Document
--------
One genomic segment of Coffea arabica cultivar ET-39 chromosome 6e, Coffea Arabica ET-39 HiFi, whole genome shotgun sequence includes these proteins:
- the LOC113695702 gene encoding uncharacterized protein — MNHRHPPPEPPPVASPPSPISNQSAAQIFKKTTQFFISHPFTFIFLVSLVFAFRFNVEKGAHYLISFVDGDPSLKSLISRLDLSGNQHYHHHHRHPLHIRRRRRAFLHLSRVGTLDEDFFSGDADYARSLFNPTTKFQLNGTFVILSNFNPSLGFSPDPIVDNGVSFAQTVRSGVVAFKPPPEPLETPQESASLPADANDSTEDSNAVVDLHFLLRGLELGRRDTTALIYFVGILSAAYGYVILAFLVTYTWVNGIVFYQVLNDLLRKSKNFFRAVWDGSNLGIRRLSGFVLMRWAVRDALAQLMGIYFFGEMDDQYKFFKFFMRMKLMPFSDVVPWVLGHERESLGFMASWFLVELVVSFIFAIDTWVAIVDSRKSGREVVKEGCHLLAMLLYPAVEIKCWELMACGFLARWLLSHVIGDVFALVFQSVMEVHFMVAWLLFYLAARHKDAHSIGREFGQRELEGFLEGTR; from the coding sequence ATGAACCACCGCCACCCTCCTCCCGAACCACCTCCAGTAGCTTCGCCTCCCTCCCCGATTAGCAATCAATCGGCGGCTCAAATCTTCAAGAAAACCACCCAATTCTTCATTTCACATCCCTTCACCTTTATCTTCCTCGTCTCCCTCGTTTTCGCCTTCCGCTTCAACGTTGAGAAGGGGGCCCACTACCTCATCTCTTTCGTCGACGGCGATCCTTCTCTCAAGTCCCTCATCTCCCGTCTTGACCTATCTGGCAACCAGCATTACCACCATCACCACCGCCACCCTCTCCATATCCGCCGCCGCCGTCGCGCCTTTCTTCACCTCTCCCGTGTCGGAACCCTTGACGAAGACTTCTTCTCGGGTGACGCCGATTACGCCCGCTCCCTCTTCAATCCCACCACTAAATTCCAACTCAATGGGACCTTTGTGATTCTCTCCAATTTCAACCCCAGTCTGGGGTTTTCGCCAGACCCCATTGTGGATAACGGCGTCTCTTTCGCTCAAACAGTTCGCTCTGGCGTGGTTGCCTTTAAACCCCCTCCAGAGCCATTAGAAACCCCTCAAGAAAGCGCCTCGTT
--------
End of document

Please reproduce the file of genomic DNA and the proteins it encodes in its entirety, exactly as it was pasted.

One genomic segment of Coffea arabica cultivar ET-39 chromosome 6e, Coffea Arabica ET-39 HiFi, whole genome shotgun sequence includes these proteins:
- the LOC113695702 gene encoding uncharacterized protein — MNHRHPPPEPPPVASPPSPISNQSAAQIFKKTTQFFISHPFTFIFLVSLVFAFRFNVEKGAHYLISFVDGDPSLKSLISRLDLSGNQHYHHHHRHPLHIRRRRRAFLHLSRVGTLDEDFFSGDADYARSLFNPTTKFQLNGTFVILSNFNPSLGFSPDPIVDNGVSFAQTVRSGVVAFKPPPEPLETPQESASLPADANDSTEDSNAVVDLHFLLRGLELGRRDTTALIYFVGILSAAYGYVILAFLVTYTWVNGIVFYQVLNDLLRKSKNFFRAVWDGSNLGIRRLSGFVLMRWAVRDALAQLMGIYFFGEMDDQYKFFKFFMRMKLMPFSDVVPWVLGHERESLGFMASWFLVELVVSFIFAIDTWVAIVDSRKSGREVVKEGCHLLAMLLYPAVEIKCWELMACGFLARWLLSHVIGDVFALVFQSVMEVHFMVAWLLFYLAARHKDAHSIGREFGQRELEGFLEGTR; from the coding sequence ATGAACCACCGCCACCCTCCTCCCGAACCACCTCCAGTAGCTTCGCCTCCCTCCCCGATTAGCAATCAATCGGCGGCTCAAATCTTCAAGAAAACCACCCAATTCTTCATTTCACATCCCTTCACCTTTATCTTCCTCGTCTCCCTCGTTTTCGCCTTCCGCTTCAACGTTGAGAAGGGGGCCCACTACCTCATCTCTTTCGTCGACGGCGATCCTTCTCTCAAGTCCCTCATCTCCCGTCTTGACCTATCTGGCAACCAGCATTACCACCATCACCACCGCCACCCTCTCCATATCCGCCGCCGCCGTCGCGCCTTTCTTCACCTCTCCCGTGTCGGAACCCTTGACGAAGACTTCTTCTCGGGTGACGCCGATTACGCCCGCTCCCTCTTCAATCCCACCACTAAATTCCAACTCAATGGGACCTTTGTGATTCTCTCCAATTTCAACCCCAGTCTGGGGTTTTCGCCAGACCCCATTGTGGATAACGGCGTCTCTTTCGCTCAAACAGTTCGCTCTGGCGTGGTTGCCTTTAAACCCCCTCCAGAGCCATTAGAAACCCCTCAAGAAAGCGCCTCGTT